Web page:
Gaming.

Sometimes I go into a gaming hole where I’ll generally play the same type of games until I’ve satisfied my rotten brain. I’ll need those specific scratches to satisfy those specific itches and right now those scratches and itches consist of indie shooters and horror games.

It’s pretty hard to run away from shooters cause they seem to be part of every game you encounter today and horror isn’t something I’ve really stopped playing. So neither of these are something I haven’t run into for some time, they’re still pretty much a good part of what I play today…


Trying to find out what makes a game world tick for me.

Having played through Hitman 3 recently and continuing to play through it and the previous locations that 1 and 2 had to offer, with generally every game I play, I ask myself what makes the locations given so interesting and what makes me want to play them over and over again? The Hitman trilogy heavily relies on variation, you’re rewarded for playing differently and through those rewards you’re offered more ways to play. Exploration is key to get the most out of the game.

That is the case…


Another year of these things.

I feel it’d be ignorant to preface a game of the year list without talking about the year some of these games came out in. I prefer to list the games I actually played this year rather than keep it solely to ones that came out this year, whilst most of the games that will appear on this list did come out this year I don’t want to ignore some for silly reasons such as years. Getting back to the topic of this year, it has been terrible for many reasons for many people around…


Looking at the world.

During this year I’ve become very drawn to games that primarily focus on the player taking pictures as a main mechanic. Games such as Umurangi Generation, Sludge Life, Shutter Stroll and now Penko Park. Recently I’ve been trying to think why exactly I’ve become drawn to them, maybe because this year it’s been harder to explore to my hearts content. Maybe because those games can take me somewhere that’s unlike where I live. Maybe it’s because there is something fresh to me about these games as they aren’t something I have a history with. Maybe it’s…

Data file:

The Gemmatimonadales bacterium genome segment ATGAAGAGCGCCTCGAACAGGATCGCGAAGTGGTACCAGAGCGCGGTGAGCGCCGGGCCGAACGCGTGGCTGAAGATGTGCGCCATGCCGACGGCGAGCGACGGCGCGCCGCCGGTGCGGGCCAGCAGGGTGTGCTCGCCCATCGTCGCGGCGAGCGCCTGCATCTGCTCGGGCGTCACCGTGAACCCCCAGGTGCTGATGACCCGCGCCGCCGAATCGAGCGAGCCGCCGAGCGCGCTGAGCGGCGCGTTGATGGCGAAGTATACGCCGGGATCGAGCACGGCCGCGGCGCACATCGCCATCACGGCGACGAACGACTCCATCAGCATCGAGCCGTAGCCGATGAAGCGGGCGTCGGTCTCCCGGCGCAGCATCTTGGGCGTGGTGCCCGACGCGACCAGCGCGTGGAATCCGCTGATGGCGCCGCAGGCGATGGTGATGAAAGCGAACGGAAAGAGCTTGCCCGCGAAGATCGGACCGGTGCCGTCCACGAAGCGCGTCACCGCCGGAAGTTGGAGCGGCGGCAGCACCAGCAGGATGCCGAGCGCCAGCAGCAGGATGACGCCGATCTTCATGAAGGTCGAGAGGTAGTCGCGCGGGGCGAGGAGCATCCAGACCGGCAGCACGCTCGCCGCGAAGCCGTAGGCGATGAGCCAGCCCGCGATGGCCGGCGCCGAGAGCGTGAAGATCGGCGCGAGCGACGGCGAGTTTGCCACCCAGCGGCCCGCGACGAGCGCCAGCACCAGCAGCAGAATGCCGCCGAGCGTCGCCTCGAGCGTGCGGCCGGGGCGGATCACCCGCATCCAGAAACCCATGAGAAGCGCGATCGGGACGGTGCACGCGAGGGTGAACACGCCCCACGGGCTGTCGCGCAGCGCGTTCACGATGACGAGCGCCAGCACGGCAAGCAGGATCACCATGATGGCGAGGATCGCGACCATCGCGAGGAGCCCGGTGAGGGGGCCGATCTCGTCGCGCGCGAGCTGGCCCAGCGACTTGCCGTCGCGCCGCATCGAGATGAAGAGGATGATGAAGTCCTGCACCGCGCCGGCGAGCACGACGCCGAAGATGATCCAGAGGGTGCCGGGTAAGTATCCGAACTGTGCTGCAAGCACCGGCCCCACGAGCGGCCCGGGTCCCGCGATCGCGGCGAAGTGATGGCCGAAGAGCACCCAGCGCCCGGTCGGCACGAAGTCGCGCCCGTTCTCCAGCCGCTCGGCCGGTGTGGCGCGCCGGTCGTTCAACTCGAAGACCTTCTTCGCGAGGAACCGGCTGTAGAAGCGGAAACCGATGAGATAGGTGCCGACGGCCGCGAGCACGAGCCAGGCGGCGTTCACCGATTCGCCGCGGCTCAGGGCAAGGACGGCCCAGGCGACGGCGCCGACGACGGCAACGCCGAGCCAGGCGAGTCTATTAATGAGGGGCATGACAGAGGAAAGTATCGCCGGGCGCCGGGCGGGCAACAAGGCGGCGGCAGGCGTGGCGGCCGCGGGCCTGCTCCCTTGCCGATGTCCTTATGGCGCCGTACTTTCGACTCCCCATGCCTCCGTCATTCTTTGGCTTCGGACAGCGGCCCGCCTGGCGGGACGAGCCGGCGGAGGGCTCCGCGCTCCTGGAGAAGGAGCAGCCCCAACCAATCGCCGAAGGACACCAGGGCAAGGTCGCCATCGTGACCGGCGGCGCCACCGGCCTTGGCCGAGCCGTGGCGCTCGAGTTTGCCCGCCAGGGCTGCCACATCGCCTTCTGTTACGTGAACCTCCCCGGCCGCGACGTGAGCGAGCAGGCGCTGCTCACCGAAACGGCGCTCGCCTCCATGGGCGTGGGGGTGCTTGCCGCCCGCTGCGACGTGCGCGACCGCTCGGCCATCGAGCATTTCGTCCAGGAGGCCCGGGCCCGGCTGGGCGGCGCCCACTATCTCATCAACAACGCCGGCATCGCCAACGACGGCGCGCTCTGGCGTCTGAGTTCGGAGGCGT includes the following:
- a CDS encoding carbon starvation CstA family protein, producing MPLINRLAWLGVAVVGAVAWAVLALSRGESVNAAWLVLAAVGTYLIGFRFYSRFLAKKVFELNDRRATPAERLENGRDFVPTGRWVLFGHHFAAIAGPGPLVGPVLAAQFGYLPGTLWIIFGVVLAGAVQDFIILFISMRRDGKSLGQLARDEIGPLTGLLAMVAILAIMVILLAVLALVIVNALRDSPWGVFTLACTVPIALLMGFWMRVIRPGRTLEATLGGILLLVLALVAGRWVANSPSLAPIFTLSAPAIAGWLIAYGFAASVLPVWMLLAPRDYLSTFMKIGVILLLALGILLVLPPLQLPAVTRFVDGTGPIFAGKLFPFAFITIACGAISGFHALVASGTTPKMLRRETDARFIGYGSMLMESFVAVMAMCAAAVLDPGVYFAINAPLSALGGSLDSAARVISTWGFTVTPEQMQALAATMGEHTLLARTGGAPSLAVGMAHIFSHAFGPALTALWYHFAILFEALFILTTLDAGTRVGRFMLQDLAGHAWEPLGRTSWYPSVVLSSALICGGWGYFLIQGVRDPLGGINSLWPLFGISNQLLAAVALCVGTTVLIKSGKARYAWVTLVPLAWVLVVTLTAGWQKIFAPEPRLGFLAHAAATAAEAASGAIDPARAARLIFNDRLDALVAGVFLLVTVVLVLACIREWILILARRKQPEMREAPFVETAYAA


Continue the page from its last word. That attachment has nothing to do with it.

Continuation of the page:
Grounding death in a game’s world can make it feel less like a personal failure and more as a mean of living within that world.

One of the most enticing aspects of Arkane’s new game, Deathloop is that death is part of the story in the way it isn’t in other games. Death is something that doesn’t happen in the story the way it happens in the gameplay, you may die multiple times during your time with the game, but the story will ignore this. As if it never happened whatsoever. As if you played it perfectly. There’s a disconnect…


Paradise Killer stands apart from the rest with its presentation, music, characters and world to become one of the best detective games out there.

My favourite games in 2019 were the ones I only heard of a week or so before they came out. Outer Wilds, Eliza and those I barely knew anything about before playing. Sayonara Wild Hearts, Control, Later Alligator and Wattam. All I really knew about these games before playing was that people loved them, they were a mystery to me outside of that and when I played each one I fell into a hole of surprises…


An extremely special game.

Games never really ask you to think about death, it is just something that seems to happen with no consequences. You die in a shooter, you can press a button and come back as if nothing happened. You never have to think about it, it’s just something that happens. Over and over again. If just about any game has a death state, it is never really severe or asks you to think about the implications of death. What it is, what it means. It’s just something that can break the pacing of a game and annoy…


Dealing with lockdown.

Developers praise their communities, their player base, fans. “We are thankful for having the most dedicated fans on the planet” is normally the line they use. A lot of game marketing is to give the players the idea that this is for them; “we did this for you, the fans”. Players like to feel that something is being created specifically for them, it makes them more likely to buy the product. Which is an upside for publishers because people buy the product, but on the other side it creates entitlement. The player is given the idea that…


Back then.

In the dictionary, the definition of nostalgia is “a wistful desire to return in thought or in fact to a former time in one’s life, to one’s home or homeland, or to one’s family and friends; a sentimental yearning for the happiness of a former place or time”. From time to time I think whether I really miss the days when I was a child, what I got up to with friends, at school, with games, with reading. I think if I wish if I could go back to those days, when everything was much more black and…


Come on.

Opening a new game with a character creator is like anticipating to be punched in the face, waiting to have to choose between whether I want to either play the entire game as a man or a woman. Never being me, sure it’s fantasy and I’m playing as a lizard with a huge sword. But I truly don’t believe it’s good fantasy if the ideas of the binary exist as they do in the real world. That’s just real life, I want to be seen, I want to feel like I belong. Fantasy and real life.

Being non-binary…

Curtis Love

Writing words that make me sound smart. I enjoying discussing games and some of the topics that surround them.

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